Same song, same dance.
New York City FC embarked upon Harrison, New Jersey on Wednesday to take on the New York Red Bulls in an effort to erase the nightmares of previous US Open Cup disappointments. But the Boys in Blue had no such luck. City would lose to the Bulls in a lopsided 4-0 contest.
For the fourth straight year, NYCFC has been unceremoniously dumped out of the USOC — all four opponents being local rivals. As a matter of fact, City has not even scored a goal in the competition since Kwadwo Poku scored a brace in their first-ever USOC entry against the New York Cosmos in 2015. That is four matches over the course of as many years, with only two goals to show for it.
As a die-hard City fan, that is not only an embarrassing statistic to look at, it’s flat out unacceptable. City Football Group — majority owners of NYCFC — have a seemingly unlimited amount of resources at their disposal. Even in a league with stringent roster rules like MLS, there is no excuse for not being equipped to at least look somewhat competent in a mid-week cup game where most teams play either their kids or players who have otherwise been buried in the depth chart.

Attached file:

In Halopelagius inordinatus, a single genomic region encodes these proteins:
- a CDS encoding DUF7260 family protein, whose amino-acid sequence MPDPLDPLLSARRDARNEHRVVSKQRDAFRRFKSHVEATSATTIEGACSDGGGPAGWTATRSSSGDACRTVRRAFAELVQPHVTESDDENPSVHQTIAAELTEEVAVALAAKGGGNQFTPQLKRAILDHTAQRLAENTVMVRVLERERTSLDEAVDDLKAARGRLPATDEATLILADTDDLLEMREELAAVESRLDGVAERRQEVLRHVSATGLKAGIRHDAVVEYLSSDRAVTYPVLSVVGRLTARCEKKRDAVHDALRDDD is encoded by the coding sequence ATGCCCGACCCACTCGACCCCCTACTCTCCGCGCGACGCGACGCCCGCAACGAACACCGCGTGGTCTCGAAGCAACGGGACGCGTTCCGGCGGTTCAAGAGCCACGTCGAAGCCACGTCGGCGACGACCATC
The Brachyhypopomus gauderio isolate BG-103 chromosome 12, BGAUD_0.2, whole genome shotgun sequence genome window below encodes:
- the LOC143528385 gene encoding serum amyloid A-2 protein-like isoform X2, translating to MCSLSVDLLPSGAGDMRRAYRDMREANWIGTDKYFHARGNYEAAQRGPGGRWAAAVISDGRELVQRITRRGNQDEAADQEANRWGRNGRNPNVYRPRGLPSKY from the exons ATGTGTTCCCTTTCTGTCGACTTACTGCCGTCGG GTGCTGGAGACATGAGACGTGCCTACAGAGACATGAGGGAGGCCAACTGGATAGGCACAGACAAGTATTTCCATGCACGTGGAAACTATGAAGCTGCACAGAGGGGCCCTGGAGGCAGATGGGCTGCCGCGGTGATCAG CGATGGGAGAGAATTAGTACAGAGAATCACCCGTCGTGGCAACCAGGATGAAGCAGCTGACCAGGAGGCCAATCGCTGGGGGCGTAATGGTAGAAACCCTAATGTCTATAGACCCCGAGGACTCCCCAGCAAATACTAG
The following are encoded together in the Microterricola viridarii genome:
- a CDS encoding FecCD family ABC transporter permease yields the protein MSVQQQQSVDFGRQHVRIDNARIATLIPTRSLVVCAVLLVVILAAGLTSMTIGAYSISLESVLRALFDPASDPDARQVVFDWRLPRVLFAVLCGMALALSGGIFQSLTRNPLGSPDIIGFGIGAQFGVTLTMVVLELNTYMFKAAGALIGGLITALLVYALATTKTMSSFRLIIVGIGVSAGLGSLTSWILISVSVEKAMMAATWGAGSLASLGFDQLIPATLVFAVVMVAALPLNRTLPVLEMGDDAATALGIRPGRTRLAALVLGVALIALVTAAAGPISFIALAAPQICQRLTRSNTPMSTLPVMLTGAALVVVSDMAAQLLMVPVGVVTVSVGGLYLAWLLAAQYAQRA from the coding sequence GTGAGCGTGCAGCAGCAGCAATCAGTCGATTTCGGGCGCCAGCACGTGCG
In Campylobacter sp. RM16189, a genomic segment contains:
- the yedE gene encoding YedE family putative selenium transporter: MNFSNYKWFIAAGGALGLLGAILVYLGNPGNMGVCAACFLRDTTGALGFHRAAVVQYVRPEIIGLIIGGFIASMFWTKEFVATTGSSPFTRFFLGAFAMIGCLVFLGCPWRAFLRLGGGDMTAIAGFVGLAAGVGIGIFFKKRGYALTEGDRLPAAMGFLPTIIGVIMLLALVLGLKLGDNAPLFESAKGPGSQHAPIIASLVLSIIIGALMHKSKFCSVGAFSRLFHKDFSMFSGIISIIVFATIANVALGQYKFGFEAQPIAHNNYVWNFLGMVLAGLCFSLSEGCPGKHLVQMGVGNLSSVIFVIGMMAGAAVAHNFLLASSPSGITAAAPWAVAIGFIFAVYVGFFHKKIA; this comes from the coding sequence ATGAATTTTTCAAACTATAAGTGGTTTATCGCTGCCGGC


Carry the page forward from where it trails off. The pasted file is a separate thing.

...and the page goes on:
The biggest problem with this is that NYCFC currently has nowhere to play their kids, a fct that manager Patrick Vieira touched upon in the post-game press conference. Despite having an affiliation with USL club San Antonio FC, the latter is mostly a stand-alone club with no real obligation to play NYCFC contracted players. Currently, SAFC only employs one NYCFC player — goalkeeper Andre Rawls, who joined on loan after City drafted Jeff Caldwell in the 2018 draft.
Until an actual B-team is established, NYCFC will continue to have trouble not only in the Open Cup, but building future stars as well. There is no denying that players like Jonathan Lewis, James Sands, and Joe Scally would benefit from being able to play consistently in preparation for joining the first team.
This entire debacle would perhaps be avoided if NYCFC had their own stadium. But don’t expect that for a while.